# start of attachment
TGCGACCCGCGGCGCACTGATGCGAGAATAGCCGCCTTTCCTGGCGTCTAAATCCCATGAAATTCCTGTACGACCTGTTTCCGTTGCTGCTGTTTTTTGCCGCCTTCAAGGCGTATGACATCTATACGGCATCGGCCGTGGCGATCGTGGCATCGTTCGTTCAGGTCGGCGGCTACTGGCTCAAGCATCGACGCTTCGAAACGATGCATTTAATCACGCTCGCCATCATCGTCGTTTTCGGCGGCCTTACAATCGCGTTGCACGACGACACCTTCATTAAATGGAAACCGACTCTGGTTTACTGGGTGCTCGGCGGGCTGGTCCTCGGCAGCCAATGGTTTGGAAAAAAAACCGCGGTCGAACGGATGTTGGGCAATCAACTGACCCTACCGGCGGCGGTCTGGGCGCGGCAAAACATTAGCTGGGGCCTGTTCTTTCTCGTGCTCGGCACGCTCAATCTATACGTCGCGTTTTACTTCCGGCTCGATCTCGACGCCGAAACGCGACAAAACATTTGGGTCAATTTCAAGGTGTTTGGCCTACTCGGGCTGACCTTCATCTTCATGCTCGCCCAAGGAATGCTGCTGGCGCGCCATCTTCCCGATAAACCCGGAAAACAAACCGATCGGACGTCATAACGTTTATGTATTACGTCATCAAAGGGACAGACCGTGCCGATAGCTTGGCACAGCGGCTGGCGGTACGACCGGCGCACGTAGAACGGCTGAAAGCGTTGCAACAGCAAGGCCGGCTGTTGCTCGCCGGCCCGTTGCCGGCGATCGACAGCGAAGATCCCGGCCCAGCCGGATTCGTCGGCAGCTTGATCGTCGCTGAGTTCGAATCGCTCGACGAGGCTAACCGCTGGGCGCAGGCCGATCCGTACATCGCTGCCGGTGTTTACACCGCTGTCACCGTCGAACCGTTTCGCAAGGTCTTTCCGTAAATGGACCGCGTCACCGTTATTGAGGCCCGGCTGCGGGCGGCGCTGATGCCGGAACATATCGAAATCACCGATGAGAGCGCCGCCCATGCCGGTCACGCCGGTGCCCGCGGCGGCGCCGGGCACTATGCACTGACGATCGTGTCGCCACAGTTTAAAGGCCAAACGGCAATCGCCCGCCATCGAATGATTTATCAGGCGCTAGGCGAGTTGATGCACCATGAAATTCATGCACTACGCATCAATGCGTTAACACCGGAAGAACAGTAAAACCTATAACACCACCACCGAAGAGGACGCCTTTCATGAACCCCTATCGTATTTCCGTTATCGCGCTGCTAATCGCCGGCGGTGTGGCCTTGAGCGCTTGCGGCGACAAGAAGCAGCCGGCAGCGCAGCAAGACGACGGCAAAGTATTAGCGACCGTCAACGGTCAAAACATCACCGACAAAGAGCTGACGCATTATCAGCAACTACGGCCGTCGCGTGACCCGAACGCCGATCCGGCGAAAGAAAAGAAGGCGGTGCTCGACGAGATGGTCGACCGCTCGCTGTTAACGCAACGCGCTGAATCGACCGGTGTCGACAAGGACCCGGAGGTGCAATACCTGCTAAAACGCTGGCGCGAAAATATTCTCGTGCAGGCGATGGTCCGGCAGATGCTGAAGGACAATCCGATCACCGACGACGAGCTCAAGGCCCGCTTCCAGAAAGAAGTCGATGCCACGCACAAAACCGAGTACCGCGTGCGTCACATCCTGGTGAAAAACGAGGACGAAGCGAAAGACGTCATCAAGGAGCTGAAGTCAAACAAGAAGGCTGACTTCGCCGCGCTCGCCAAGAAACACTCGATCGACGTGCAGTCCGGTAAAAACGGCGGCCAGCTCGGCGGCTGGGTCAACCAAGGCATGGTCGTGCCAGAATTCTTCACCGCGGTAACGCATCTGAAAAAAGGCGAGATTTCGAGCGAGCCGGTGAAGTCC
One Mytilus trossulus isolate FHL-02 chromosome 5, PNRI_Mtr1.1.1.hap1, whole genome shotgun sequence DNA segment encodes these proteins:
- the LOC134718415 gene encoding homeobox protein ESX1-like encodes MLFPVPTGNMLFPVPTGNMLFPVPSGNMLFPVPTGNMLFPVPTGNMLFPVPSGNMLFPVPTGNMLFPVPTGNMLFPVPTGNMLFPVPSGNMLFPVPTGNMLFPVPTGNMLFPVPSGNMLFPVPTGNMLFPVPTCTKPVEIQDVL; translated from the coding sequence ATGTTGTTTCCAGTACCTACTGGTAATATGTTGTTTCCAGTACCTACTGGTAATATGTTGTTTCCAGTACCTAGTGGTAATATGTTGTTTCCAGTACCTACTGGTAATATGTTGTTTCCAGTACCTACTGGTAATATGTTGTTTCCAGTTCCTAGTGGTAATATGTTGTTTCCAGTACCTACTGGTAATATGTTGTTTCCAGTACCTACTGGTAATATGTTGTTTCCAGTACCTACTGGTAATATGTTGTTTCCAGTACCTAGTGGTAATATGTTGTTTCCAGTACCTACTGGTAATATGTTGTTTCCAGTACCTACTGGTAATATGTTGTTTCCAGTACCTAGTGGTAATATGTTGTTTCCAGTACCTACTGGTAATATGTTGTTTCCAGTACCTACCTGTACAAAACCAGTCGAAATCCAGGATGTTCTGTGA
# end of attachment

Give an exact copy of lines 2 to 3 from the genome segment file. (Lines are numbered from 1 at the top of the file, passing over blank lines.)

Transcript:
One Mytilus trossulus isolate FHL-02 chromosome 5, PNRI_Mtr1.1.1.hap1, whole genome shotgun sequence DNA segment encodes these proteins:
- the LOC134718415 gene encoding homeobox protein ESX1-like encodes MLFPVPTGNMLFPVPTGNMLFPVPSGNMLFPVPTGNMLFPVPTGNMLFPVPSGNMLFPVPTGNMLFPVPTGNMLFPVPTGNMLFPVPSGNMLFPVPTGNMLFPVPTGNMLFPVPSGNMLFPVPTGNMLFPVPTCTKPVEIQDVL; translated from the coding sequence ATGTTGTTTCCAGTACCTACTGGTAATATGTTGTTTCCAGTACCTACTGGTAATATGTTGTTTCCAGTACCTAGTGGTAATATGTTGTTTCCAGTACCTACTGGTAATATGTTGTTTCCAGTACCTACTGGTAATATGTTGTTTCCAGTTCCTAGTGGTAATATGTTGTTTCCAGTACCTACTGGTAATATGTTGTTTCCAGTACCTACTGGTAATATGTTGTTTCCAGTACCTACTGGTAATATGTTGTTTCCAGTACCTAGTGGTAATATGTTGTTTCCAGTACCTACTGGTAATATGTTGTTTCCAGTACCTACTGGTAATATGTTGTTTCCAGTACCTAGTGGTAATATGTTGTTTCCAGTACCTACTGGTAATATGTTGTTTCCAGTACCTACCTGTACAAAACCAGTCGAAATCCAGGATGTTCTGTGA